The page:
Subject: Re: Unabomber
Date: Mon 14 Sep 1998 - 13:50:36 BST
In a message dated 98-09-13 22:44:30 EDT, Christopher_Frazer@brown.edu writes:
> I am quite certain that the issue of Catholicism would not receive the same
> spin as transsexuality, but rather the focus would be on how his mental
> instability reflected itself in all aspects of his life, even his religious
> views. I have to wonder why the issue of transsexuality deserves different
> treatment (although, sadly, I am afraid I already know the answer to the
Ahhhhh.. last I looked, Roman Catholicism wasn't in the DSM.
Gender dysphoria, however, is.
>From the story:
>Kaczynski wrote that his 1966 visit to a psychiatrist
>to discuss his desire to become a woman
>was a major turning point in his life.
>He left the doctor's office without speaking of his fantasies,
>consumed with a visionary new hatred,
>according to psychiatrist Dr. Sally Johnson.
If we want a reading that we can live with, it's right here. His "fantasies"
(and I do believe that is a prejorative word) of being a woman were stifled
In short, he was driven into a closet, full of rage at himself and the world
he percieved couldn't accept him and that closet got smaller and smaller while
rage got bigger and bigger.
When the Unabomb manifesto came out a woman I was seeing at the time asked me
to pose in sunglasses and a hooded sweatshirt. She said it sounded like me.
It's true. I see common roots between myself and Mr. Kacynski. But then
again, humans are humans, even the ones who commit despicable and anti-social
Life changes. There was a story in the NY Times Magazine yesterday about a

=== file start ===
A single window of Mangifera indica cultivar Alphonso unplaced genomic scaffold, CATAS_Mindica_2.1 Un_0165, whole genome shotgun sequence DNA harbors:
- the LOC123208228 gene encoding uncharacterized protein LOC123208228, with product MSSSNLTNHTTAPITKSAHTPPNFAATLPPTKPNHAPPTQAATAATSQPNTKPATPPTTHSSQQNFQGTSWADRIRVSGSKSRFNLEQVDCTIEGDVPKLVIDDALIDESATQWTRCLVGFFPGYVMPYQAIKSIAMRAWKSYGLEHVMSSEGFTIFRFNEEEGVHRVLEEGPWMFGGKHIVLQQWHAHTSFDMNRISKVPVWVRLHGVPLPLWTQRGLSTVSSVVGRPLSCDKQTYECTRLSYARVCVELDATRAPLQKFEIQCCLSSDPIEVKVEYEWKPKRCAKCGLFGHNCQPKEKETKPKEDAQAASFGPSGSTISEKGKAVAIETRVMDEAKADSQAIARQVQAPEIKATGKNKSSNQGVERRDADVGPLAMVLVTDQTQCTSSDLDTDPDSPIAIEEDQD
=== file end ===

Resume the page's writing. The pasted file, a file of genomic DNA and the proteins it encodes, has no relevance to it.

concert pianist who has transitioned, with quotes from James Green and Riki
Ann (doing her usual fearmongering -- "RuPaul is funny on TV, but let her walk
home and she would be a grease spot on the pavement.") TS 101, sure, but in
the Times magazine, after a blurb in Time this year.
But in 1966, when Mr. Kacynski went to that doctor, the choices were limited
and the stigma was immense. And he probably has some predispositions to
mental problems, which are not always connected with transgender.
Do I get the rage? Sure. But even this article notes that his frustration at
not even feeling safe enough to speak of his transsexual desires was something
that pushed him farther into destruction. It's very easy to say that there is
a good chance that if he had been able to speak the truth of his heart he
could have worked on the issues rather than focing them back into his cauldron
Do I know what the diagnosis would haven been in 1966? Nope. But I do know
that by now there are so many layers of fear and shame and adaptive behavior
over those feelings that they are almost impossible to deal with. The longer
we keep our hearts hidden, the more the crud builds up around them, crud that
must be torn away in the process of remembering our heart.
I don't feel any urge to protest this story. I think it shows signs of
compassion, if only because the question "why did he do these horrible acts"
weighs heavily on the public mind.
The answer may well be that he was transgender. The only question is if that
was the problem or the trigger for the real problem -- the demand for
repression, compartmentalization and twisted thinking to rationalize. Is it
the truth of his heart that is the problem, or the demand he percieved to
destroy that heart?
(who wonders if diatribes against technology were a reistance to having the
body technologically changed ..... though he didn't focus on medical
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